Globally, pet food manufacturer associations are a good source of regulatory information. The following details the regulation of pet food in the US.
FDA and AAFCO
The authority to regulate pet food is vested in federal and state law. The federal agency responsible for animal feed regulation is the US Food and Drug Administration (FDA), which regulates animal feed, including pet food, under the Federal Food, Drug and Cosmetic act and Federal Code, Title 21. Each state has a program responsible for regulating livestock feed and pet food, under the laws and rules of their specific jurisdiction, usually associated with the State Departments of Agriculture.
A third entity, known as the Association of American Feed Control Officials (AAFCO), is important to an understanding of how the feed regulatory system works. AAFCO itself has no regulatory authority, although its members are FDA representatives and state feed control officials.
AAFCO has established a uniform code, known as the Model Bill. This bill serves as the standard on which states base their feed laws and regulations to maintain a substantial degree of uniformity throughout the US. AAFCO also has established uniform definitions of numerous feed ingredients to provide a common understanding of what is used in animal feeds.
While the roles of the FDA and the state feed control programs overlap, there are differences. Federal authority is primarily concerned with interstate feed distribution and state authority is involved with products distributed within their jurisdiction. There is a tremendous amount of cooperative activity between the FDA and states through information exchange, cooperative agreements, contracts and grants. The state feed control officials do perform the major portion of the regulation of feed and pet food products within their jurisdictions.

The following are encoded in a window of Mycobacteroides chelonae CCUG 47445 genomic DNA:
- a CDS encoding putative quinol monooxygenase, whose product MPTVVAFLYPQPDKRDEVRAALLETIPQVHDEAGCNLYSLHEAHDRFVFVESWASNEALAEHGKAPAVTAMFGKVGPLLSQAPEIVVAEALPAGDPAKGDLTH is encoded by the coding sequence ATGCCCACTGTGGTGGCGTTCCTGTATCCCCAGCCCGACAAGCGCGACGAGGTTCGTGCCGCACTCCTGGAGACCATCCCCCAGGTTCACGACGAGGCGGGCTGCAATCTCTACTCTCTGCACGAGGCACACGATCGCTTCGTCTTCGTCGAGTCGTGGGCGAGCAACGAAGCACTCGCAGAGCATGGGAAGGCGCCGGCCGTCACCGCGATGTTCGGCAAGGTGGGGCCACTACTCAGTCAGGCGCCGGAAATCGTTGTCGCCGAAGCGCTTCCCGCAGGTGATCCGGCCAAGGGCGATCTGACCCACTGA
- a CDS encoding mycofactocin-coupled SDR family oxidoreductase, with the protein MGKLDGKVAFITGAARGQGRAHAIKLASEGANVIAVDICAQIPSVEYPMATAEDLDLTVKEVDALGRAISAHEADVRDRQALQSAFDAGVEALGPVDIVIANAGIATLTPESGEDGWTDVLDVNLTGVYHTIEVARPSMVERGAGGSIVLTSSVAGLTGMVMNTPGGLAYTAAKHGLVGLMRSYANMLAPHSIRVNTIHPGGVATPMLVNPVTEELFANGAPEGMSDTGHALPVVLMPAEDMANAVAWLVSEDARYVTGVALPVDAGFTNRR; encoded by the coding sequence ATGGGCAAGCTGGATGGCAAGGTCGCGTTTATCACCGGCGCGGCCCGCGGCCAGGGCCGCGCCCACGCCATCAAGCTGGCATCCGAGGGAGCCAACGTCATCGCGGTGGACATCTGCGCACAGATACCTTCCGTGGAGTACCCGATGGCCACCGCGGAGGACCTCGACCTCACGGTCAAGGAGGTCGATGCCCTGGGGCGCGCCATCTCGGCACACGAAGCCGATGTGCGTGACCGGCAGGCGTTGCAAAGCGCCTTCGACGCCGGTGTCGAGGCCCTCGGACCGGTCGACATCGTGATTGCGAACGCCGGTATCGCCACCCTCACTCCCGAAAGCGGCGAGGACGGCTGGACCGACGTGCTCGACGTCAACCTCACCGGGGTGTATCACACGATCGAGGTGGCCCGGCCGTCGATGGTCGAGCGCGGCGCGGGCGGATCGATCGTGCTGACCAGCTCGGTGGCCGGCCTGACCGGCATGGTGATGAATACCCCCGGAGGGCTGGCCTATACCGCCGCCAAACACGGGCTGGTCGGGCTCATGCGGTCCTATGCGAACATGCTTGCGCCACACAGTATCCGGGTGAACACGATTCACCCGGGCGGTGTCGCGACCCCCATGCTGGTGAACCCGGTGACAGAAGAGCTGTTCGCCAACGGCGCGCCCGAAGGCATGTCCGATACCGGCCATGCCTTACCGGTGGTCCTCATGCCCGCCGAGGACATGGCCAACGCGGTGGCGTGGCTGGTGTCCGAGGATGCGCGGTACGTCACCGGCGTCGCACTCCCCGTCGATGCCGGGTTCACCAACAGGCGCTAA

Federal and state requirements
State and federal law and regulations enumerate many requirements for pet food, including the requirements that the products be unadulterated and correctly labeled. Specific activities which both systems engage in include:
AAFCO has been pressing for and has drafted model language designed to enhance the process control requirements and inspections for non-medicated feed, which includes specific process control points for plants that manufacture pet food and specialty pet foods. Says David Syverson, chair of the AAFCO Pet food Committee, "it is AAFCO's hope that pet food industry embraces this very necessary enhancement to feed safety."